Caribbean Report 11-08-1993



Table of Contents

1. Headlines (00:00-00:35)
2. According to Paul Sutton, Lecturer in Politics at Hull University, CARICOM needs to learn to play by a different set of rules when dealing with Latin America. Dr. Sutton says the move by Central American countries to distance themselves from CARICOM-Cuba Commission and Latin America’s tract record on other issues including bananas show that the old rules do not apply. Interview with Paul Sutton, Senior Lecturer, Hull University (00:36-04:09)
3. The Haitian Senate has ended three weeks of political deadlock by electing a speaker who is a supporter of ousted President, Jean-Bertrand Aristide. The election of pro Aristide senator, Firmin Jean-Louis as Senate President paves the way for the nomination of a new Prime Minister and the lifting of international sanctions. Debbie Ransome reports (04:10-06:10)
4. Pope John Paul II has moved on to Mexico on the second leg of an eight-day tour. The final stage would take him to the US. His visit to Jamaica raised many issues ranging from the rising rate of crime to the Catholic position on artificial birth control. Hostile objections to his presence were minor compared with the urban welcome he found amongst the majority of residents. Interview with Rex Nettleford, Professor, The University of the West Indies (6:11-09:47)
5. The British Minister of State for Foreign and Commonwealth Affairs, Baroness Chalker left the Caribbean after a three-day visit to Barbados, Dominica and Anguilla. Baroness Chalker signed a three-year 10.5 million pounds’ bilateral aid package in Anguilla. As Geraldine Coughlan reports, the agreement is part of a new approach to British development aid in the Caribbean (09:48-11:21)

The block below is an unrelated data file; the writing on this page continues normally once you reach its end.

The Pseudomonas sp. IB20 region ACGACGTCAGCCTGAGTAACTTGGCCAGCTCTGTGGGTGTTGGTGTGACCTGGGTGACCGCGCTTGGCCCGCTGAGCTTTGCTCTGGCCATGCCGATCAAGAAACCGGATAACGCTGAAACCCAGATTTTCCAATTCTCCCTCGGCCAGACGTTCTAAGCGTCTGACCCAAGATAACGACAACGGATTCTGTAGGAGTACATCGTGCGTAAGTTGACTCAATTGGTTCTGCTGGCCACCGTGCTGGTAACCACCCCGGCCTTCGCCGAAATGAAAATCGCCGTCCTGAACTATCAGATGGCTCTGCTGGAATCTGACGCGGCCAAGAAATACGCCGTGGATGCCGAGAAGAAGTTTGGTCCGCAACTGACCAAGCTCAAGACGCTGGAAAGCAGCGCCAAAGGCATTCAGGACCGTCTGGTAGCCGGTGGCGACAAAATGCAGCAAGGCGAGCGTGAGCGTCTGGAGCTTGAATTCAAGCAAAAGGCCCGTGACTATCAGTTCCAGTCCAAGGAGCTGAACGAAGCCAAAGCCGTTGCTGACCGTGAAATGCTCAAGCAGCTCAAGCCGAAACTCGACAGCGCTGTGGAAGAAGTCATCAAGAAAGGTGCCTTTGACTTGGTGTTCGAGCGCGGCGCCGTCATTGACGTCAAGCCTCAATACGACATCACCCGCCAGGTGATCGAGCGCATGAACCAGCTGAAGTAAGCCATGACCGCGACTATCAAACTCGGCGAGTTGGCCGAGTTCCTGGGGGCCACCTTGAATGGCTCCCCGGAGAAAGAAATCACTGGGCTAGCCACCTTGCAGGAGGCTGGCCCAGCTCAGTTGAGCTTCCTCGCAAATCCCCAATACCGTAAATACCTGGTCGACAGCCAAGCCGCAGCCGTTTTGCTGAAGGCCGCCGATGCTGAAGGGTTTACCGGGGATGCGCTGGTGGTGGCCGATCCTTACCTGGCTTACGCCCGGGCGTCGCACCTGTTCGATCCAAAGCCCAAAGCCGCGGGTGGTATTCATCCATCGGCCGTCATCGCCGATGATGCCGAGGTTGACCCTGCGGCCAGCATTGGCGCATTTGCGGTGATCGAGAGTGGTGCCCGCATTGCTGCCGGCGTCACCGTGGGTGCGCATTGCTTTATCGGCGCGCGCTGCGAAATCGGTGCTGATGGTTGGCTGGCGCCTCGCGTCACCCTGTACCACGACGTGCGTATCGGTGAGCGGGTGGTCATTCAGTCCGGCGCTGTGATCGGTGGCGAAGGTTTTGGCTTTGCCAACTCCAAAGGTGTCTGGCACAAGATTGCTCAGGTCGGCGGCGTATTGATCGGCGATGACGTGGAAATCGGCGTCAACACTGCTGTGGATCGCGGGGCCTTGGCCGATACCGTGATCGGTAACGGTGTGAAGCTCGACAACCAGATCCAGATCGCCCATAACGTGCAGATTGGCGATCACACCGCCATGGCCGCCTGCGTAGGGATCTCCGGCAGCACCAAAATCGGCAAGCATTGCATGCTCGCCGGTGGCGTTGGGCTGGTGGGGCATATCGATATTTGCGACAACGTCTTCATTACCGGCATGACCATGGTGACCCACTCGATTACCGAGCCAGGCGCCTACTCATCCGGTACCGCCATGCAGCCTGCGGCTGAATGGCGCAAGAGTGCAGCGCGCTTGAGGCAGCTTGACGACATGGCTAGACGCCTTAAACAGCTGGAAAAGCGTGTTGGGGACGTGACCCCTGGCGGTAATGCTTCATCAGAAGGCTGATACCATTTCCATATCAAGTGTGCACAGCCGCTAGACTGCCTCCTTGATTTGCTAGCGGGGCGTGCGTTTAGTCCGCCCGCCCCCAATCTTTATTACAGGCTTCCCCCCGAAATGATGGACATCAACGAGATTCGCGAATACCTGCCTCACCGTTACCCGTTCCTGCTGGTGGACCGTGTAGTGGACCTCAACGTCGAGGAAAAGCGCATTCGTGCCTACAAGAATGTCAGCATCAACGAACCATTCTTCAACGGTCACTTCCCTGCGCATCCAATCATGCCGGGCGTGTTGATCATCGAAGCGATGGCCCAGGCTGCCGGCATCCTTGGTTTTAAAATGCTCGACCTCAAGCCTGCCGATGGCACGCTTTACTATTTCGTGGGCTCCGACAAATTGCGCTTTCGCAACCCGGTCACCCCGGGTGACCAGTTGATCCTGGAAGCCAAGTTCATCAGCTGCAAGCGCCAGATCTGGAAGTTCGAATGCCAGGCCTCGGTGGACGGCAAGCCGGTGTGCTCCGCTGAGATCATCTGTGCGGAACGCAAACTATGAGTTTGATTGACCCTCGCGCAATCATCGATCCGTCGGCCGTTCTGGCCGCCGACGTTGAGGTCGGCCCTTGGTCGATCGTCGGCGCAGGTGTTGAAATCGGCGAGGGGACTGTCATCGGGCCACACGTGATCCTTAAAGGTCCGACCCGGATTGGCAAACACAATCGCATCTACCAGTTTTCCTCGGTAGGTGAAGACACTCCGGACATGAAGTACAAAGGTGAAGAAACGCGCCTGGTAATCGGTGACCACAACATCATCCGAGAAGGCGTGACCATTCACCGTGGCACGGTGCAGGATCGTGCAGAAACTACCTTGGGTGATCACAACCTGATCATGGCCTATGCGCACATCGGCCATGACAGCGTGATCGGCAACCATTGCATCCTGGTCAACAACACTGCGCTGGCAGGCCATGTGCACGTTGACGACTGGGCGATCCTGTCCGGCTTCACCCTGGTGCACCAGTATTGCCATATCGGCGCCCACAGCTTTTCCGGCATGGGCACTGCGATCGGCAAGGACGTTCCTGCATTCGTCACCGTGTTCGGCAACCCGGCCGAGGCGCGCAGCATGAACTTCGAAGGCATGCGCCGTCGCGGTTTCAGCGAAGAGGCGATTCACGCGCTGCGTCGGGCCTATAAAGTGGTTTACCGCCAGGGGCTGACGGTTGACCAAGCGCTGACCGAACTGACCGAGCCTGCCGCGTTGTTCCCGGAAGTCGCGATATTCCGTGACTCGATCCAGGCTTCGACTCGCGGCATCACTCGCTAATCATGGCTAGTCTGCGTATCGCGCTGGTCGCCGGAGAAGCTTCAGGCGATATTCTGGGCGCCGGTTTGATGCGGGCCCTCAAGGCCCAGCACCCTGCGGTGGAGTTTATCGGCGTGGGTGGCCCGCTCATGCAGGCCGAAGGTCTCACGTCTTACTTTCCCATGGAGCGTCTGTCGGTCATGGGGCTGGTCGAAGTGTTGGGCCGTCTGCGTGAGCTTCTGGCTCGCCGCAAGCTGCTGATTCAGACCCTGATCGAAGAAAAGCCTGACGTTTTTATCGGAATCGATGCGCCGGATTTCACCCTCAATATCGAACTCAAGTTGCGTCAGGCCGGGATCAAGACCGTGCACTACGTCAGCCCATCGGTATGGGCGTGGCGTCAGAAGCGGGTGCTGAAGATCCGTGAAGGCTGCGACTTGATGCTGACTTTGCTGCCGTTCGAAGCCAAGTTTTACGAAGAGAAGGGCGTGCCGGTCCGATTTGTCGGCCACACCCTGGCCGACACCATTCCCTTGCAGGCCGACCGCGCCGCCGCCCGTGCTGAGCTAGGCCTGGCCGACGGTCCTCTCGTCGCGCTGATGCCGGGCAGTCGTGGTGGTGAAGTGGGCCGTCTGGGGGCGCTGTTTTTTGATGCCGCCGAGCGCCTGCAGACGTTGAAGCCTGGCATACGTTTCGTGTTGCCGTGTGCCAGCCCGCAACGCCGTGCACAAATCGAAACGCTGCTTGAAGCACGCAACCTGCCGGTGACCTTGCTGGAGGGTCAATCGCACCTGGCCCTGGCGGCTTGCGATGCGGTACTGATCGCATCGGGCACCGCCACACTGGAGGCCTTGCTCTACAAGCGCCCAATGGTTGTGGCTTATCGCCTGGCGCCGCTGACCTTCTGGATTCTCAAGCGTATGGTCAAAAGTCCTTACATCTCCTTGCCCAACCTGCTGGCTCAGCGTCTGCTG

6. In London, a Yardie gang member has received a life sentence for murder. Jamaican born, Leroy Leslie was convicted for the murder of twenty-five-year-old, Andre Blackman and the attempted murder of another man. Police says Leslie was a high ranking Yardie gang member and praised members of the black community for coming forward as witnesses. Interview with Detective Inspector, Michael Cray and Pauline Mills, a family friend of the victim (11:22-13:52)
7. The family of Joy Gardner took their calls for a public inquiry into her death to No. 10, Downing Street. Joy Gardner collapsed and later died after a struggle with police and immigration officers. The family delivered the letter to the Prime Minister. Opposition Labour MP, Bernie Grant described the contents of the letter. Interview with Bernie Grant, MP, Labour Party (13:53-14:50)